An Albuquerque ordinance once ruled unconstitutional has a new look and the City Council’s backing.
Mayor Tim Keller’s rewrite of the old “pedestrian safety ordinance” — which would have severely restricted panhandling but was struck down by a federal judge — cleared the council Monday on a 7-2 vote.
The latest incarnation deletes much of the language from the last version, targeting activity on certain medians and in driving lanes.
As approved by the council, the ordinance specifically outlaws occupying medians without at least 4 feet of flat surface on streets where the speed limit is 30 mph or faster. It also bars people from standing in or walking into the travel lanes of streets or highway on- and off-ramps unless they are legally crossing.
City Attorney Lauren Keefe said the new version was crafted to address various concerns raised last year by the U.S. Court of Appeals.
“The biggest concern from the court was whether the ordinance as drafted burdened more speech than necessary, meaning it took away more places people could stand and engage in expressive conduct than necessary in order to ensure people remain safe,” Keefe told the council Monday.
A city analysis determined that the ordinance would affect just over 17% of the linear feet of higher-speed arterial roadway medians across Albuquerque.
Councilor Isaac Benton said that leaves about 83% for constitutionally protected expression and that he co-sponsored the ordinance because he believed it would improve safety.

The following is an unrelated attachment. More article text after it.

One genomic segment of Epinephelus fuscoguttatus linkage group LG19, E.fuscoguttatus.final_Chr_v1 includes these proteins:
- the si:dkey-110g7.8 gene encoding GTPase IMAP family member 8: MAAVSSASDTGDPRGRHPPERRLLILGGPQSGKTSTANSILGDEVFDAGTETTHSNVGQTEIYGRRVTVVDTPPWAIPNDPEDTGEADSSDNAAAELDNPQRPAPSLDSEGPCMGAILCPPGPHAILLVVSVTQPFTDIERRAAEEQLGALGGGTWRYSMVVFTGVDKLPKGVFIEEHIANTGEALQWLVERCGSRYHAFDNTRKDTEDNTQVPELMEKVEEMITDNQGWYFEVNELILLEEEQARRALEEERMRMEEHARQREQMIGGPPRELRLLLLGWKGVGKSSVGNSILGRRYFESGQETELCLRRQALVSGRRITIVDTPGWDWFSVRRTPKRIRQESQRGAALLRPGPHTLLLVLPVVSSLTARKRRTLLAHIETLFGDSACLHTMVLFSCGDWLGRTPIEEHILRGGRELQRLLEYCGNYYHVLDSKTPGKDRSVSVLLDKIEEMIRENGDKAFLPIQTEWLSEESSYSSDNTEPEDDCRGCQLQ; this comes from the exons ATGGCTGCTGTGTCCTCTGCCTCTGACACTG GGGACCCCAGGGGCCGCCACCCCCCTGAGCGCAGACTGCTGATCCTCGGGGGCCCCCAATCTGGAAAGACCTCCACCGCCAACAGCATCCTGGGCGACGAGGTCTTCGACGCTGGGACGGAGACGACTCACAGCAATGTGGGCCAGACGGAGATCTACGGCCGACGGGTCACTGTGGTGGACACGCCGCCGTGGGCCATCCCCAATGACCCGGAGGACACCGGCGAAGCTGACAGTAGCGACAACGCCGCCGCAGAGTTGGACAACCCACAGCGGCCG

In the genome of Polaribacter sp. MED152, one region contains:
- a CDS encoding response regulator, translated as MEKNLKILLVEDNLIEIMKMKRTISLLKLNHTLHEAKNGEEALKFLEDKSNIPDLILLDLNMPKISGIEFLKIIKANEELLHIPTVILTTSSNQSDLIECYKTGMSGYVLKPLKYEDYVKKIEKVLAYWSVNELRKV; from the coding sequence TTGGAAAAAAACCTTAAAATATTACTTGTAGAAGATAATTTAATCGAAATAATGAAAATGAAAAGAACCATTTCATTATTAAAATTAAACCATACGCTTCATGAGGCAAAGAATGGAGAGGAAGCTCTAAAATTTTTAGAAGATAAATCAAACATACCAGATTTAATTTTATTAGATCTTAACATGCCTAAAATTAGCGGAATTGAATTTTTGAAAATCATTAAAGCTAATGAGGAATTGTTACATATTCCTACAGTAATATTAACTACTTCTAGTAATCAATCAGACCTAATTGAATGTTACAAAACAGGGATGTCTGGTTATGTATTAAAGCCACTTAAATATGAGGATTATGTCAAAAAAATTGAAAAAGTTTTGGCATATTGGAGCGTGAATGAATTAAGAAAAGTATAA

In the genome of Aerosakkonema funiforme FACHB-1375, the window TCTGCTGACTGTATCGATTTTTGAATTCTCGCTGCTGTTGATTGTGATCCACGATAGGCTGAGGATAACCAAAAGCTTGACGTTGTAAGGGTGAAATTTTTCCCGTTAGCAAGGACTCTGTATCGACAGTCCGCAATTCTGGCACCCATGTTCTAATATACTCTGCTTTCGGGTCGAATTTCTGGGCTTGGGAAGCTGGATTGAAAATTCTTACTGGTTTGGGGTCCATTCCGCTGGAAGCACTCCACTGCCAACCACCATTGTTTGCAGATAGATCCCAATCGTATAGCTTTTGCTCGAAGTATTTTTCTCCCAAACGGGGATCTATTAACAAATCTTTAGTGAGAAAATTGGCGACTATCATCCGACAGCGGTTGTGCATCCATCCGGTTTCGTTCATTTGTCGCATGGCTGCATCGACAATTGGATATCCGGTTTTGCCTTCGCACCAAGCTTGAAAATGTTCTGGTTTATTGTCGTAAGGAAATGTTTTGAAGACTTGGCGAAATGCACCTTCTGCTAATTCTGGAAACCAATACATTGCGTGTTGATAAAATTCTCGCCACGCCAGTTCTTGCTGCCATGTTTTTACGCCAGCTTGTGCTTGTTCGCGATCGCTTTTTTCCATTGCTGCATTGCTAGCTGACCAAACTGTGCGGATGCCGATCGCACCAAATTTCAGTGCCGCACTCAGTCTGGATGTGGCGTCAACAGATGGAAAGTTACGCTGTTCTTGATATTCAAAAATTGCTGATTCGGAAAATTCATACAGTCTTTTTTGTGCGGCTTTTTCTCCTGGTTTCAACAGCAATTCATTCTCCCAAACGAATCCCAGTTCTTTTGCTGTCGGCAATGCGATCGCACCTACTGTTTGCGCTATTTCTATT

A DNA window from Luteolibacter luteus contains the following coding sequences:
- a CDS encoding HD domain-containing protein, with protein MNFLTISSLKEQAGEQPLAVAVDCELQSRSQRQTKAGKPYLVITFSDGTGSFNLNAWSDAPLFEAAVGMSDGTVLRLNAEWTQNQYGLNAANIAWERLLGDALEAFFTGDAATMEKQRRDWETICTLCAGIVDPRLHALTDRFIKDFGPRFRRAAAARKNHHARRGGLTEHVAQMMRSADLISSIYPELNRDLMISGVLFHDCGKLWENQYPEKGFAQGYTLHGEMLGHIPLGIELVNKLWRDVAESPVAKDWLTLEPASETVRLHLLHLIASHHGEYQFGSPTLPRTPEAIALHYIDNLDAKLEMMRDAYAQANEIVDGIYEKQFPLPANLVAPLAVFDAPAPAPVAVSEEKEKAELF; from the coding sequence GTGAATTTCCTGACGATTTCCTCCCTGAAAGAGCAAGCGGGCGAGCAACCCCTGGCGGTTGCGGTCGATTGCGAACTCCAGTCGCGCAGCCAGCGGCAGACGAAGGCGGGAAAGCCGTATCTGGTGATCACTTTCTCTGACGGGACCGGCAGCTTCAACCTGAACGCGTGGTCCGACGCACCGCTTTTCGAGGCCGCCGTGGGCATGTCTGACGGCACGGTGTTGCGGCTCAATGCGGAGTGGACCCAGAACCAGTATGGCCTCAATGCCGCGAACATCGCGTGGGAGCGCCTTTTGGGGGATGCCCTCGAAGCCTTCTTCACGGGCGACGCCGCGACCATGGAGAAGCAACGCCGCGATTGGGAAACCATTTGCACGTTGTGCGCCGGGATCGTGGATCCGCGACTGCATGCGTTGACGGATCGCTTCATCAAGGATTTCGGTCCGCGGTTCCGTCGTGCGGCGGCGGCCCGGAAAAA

Although the ordinance cites only one case where a person sitting in a narrow median in Albuquerque was struck and killed by a vehicle, Benton said he is also concerned about people who may be sitting on slim medians with their feet over the curb.
“It’s not just death — there are many, many opportunities for a serious injury as well,” said Benton, who co-sponsored the bill with Brook Bassan at the Keller administration’s request.
Pat Davis, Renee Grout, Trudy Jones, Dan Lewis and Louie Sanchez joined the sponsors in support.
Tammy Fiebelkorn and Klarissa Peña cast the dissenting votes.
Peña raised concerns about enforcement, noting that the city already lacks enough personnel to focus on other ordinances.
Fiebelkorn said the ordinance’s purpose seemed “trivial” given the scope of the resulting restrictions, noting that it will take away some of the most desirable protesting spots.
“I’ve been an activist for 44 years,” she said. “When I’m protesting something or holding up a political sign, it matters where you are. I don’t want to have a political sign three blocks from where I wanted to have it.”
Fiebelkorn did join Bassan to pass an amendment ensuring that law enforcement issue warnings to people who violate the ordinance before proceeding to citations or arrests.
The American Civil Liberties Union of New Mexico did not have a comment Monday, according to a spokesperson.
The ACLU had sued the city over the original Pedestrian Safety Ordinance passed in 2017, representing multiple plaintiffs including a woman who is homeless and routinely used the medians to ask for donations and individuals who distribute donations from their vehicles.
U.S. District Court Judge Robert Brack ruled against the city in the case, determining the ordinance violated free speech protections. It was “not narrowly tailored to meet the City’s interest in reducing pedestrian-vehicle conflicts,” Brack wrote.
The city’s 2017 Pedestrian Safety Ordinance was more restrictive, making it illegal to occupy certain medians and stand on highway entrance and exit ramps. It also barred “any physical interaction or exchange” between pedestrians and vehicle occupants while the vehicle was in a travel lane.
The City Council slightly amended the ordinance in 2019, but the U.S. 10th Circuit Court of Appeals ultimately upheld Brack’s ruling in 2021.